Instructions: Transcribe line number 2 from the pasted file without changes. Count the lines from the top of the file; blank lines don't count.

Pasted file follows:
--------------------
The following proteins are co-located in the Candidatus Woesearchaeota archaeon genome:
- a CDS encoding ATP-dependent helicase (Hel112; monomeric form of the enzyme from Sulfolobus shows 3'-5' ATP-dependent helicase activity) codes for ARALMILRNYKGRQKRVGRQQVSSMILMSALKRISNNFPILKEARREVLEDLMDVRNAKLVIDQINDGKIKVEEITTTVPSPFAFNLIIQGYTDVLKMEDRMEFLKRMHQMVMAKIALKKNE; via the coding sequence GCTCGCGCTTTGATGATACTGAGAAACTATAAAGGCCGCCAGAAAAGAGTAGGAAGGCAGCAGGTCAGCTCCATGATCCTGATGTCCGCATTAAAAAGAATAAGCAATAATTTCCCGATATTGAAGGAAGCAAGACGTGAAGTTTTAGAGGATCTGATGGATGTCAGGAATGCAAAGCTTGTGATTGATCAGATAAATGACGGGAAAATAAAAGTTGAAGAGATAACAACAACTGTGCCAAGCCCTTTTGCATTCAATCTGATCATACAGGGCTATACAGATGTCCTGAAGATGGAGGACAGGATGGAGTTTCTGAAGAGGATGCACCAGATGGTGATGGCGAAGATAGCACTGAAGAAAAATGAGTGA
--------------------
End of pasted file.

- a CDS encoding ATP-dependent helicase (Hel112; monomeric form of the enzyme from Sulfolobus shows 3'-5' ATP-dependent helicase activity) codes for ARALMILRNYKGRQKRVGRQQVSSMILMSALKRISNNFPILKEARREVLEDLMDVRNAKLVIDQINDGKIKVEEITTTVPSPFAFNLIIQGYTDVLKMEDRMEFLKRMHQMVMAKIALKKNE; via the coding sequence GCTCGCGCTTTGATGATACTGAGAAACTATAAAGGCCGCCAGAAAAGAGTAGGAAGGCAGCAGGTCAGCTCCATGATCCTGATGTCCGCATTAAAAAGAATAAGCAATAATTTCCCGATATTGAAGGAAGCAAGACGTGAAGTTTTAGAGGATCTGATGGATGTCAGGAATGCAAAGCTTGTGATTGATCAGATAAATGACGGGAAAATAAAAGTTGAAGAGATAACAACAACTGTGCCAAGCCCTTTTGCATTCAATCTGATCATACAGGGCTATACAGATGTCCTGAAGATGGAGGACAGGATGGAGTTTCTGAAGAGGATGCACCAGATGGTGATGGCGAAGATAGCACTGAAGAAAAATGAGTGA